Women are also more apt to be the family's primary financial decision maker and are controlling more and more wealth from spousal and intergenerational transfers, said Hemington Wealth Management co-founder Eileen O'Connor, who moderated the panel. "This is a complete seismic shift," she said.
Yet breadwinner women juggling work, family and household duties often fail to consider a long-term financial plan, O'Connor told CNBC after the panel. "The biggest complaint I hear is, 'I don't have time, I don't have time, I don't have time,'" she said. But considering that women typically earn less and live longer than men, procrastinating can be an expensive mistake in lost investment growth.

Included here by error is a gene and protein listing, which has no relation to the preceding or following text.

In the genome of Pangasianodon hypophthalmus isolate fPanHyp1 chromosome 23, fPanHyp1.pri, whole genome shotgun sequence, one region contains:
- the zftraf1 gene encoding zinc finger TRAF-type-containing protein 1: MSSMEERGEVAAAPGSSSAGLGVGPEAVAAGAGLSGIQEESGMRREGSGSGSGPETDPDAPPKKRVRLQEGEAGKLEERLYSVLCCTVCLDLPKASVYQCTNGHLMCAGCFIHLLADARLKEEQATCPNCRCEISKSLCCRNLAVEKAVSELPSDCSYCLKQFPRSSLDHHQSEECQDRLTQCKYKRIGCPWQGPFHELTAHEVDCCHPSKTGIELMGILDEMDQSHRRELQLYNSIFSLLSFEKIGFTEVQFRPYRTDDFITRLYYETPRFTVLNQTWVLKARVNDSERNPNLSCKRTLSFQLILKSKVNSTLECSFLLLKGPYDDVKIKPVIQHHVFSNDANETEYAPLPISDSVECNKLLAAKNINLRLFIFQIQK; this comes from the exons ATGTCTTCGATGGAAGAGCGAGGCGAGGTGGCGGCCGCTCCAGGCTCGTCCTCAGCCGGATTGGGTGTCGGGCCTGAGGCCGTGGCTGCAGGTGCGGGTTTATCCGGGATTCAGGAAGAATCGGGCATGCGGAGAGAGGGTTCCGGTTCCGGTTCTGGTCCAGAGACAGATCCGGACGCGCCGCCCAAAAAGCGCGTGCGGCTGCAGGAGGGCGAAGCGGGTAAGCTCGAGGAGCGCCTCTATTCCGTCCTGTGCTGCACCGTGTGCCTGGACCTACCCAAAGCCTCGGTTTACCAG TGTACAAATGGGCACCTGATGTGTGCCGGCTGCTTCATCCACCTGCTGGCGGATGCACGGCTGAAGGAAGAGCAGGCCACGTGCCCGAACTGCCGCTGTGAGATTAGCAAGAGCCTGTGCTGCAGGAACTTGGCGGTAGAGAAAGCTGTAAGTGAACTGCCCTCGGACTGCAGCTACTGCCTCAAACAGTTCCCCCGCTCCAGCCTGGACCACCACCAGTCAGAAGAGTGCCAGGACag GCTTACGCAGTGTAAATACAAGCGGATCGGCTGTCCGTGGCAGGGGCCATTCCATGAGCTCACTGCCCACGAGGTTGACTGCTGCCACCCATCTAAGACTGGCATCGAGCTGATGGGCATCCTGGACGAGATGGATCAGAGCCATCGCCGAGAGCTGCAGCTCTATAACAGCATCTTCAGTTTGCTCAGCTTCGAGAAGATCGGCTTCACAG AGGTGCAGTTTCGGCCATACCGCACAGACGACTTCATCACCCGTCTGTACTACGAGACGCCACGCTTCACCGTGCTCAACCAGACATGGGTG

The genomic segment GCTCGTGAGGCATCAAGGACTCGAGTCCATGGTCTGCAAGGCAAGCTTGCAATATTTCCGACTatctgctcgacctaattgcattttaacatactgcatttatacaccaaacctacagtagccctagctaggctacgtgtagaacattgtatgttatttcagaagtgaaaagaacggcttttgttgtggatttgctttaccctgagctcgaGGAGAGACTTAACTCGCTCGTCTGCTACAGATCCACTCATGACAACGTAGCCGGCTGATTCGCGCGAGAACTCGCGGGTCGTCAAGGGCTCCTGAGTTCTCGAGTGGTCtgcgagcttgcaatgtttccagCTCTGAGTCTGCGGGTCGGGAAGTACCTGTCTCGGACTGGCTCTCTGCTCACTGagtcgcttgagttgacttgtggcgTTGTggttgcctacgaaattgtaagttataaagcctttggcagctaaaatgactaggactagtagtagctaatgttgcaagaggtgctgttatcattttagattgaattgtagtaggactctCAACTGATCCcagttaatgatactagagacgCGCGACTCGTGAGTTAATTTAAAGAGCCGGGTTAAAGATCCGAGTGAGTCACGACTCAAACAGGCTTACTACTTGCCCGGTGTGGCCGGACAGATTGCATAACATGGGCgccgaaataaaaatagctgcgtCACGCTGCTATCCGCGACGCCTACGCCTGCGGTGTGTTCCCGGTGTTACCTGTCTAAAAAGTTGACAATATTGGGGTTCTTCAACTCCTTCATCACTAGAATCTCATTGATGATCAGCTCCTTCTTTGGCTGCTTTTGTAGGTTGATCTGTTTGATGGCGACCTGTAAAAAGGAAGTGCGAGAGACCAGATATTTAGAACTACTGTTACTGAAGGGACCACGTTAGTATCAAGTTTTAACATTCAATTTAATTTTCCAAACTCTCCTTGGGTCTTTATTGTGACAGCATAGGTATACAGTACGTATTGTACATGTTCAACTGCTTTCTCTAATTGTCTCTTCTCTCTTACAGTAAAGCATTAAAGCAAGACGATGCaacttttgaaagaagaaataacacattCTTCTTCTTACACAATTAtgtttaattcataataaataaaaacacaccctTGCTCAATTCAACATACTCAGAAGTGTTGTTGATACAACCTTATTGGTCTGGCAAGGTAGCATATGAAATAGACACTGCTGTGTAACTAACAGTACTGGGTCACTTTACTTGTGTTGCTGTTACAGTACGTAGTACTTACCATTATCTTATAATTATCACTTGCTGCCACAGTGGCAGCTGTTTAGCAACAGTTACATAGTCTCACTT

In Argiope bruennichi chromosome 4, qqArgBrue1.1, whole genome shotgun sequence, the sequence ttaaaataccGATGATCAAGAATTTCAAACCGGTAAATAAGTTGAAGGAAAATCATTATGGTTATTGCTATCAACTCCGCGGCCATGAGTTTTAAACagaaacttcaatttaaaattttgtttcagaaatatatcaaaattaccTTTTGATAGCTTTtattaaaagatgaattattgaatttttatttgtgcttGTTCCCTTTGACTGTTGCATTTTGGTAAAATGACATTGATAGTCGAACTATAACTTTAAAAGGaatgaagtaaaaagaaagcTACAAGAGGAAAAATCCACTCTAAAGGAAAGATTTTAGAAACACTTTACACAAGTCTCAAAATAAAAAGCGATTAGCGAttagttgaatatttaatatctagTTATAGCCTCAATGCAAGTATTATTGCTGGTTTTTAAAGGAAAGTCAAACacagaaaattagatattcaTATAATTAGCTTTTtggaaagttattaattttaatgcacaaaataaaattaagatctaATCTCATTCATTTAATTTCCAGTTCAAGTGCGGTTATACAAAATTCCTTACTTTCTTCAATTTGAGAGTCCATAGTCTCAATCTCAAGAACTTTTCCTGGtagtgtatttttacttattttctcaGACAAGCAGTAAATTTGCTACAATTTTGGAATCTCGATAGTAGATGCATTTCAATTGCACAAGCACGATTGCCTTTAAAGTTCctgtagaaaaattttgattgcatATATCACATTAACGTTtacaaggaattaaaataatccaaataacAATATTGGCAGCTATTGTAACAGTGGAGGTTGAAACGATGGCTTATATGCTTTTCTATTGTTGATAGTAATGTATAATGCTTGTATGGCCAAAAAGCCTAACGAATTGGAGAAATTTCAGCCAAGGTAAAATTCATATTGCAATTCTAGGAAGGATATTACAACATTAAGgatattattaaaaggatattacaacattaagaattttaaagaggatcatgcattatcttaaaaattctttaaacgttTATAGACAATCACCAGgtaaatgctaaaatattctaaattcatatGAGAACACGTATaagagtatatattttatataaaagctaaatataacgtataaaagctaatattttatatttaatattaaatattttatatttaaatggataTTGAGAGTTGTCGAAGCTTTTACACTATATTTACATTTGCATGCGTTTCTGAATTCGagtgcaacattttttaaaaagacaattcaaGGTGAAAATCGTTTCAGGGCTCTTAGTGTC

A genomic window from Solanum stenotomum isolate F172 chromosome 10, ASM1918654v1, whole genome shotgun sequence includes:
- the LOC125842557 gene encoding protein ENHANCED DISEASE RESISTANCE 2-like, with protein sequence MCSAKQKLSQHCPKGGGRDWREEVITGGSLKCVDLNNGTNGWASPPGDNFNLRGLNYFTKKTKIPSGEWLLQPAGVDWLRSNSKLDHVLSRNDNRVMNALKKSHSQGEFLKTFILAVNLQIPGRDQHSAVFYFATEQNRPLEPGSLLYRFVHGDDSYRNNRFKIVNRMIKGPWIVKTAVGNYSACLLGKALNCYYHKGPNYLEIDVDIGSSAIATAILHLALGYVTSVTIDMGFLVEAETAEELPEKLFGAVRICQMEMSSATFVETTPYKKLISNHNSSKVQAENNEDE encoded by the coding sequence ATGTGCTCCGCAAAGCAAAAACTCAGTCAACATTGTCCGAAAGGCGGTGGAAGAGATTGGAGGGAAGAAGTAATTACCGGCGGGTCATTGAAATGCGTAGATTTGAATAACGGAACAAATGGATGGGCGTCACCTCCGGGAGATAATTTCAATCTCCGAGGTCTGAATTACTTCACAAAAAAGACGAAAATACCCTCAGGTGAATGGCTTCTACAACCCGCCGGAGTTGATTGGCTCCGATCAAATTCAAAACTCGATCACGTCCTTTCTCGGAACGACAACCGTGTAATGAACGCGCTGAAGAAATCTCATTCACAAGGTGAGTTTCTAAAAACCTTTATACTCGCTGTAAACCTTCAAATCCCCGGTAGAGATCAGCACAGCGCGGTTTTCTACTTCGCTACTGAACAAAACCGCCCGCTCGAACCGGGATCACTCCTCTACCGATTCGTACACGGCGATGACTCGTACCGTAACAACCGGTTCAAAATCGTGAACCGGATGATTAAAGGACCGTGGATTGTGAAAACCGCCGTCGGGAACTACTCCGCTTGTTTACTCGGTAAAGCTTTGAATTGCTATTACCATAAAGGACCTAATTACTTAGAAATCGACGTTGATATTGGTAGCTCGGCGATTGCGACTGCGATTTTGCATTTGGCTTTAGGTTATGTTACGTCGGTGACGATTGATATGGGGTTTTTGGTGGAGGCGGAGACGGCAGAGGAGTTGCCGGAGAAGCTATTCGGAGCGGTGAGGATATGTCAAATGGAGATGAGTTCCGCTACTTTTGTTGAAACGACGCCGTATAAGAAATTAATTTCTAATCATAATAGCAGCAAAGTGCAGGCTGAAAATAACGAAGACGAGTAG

"Don't assume you're going to earn your way out of it," said panelist Elisabeth Cullington, managing director of HoyleCohen and co-founder of the firm's Women's Practice.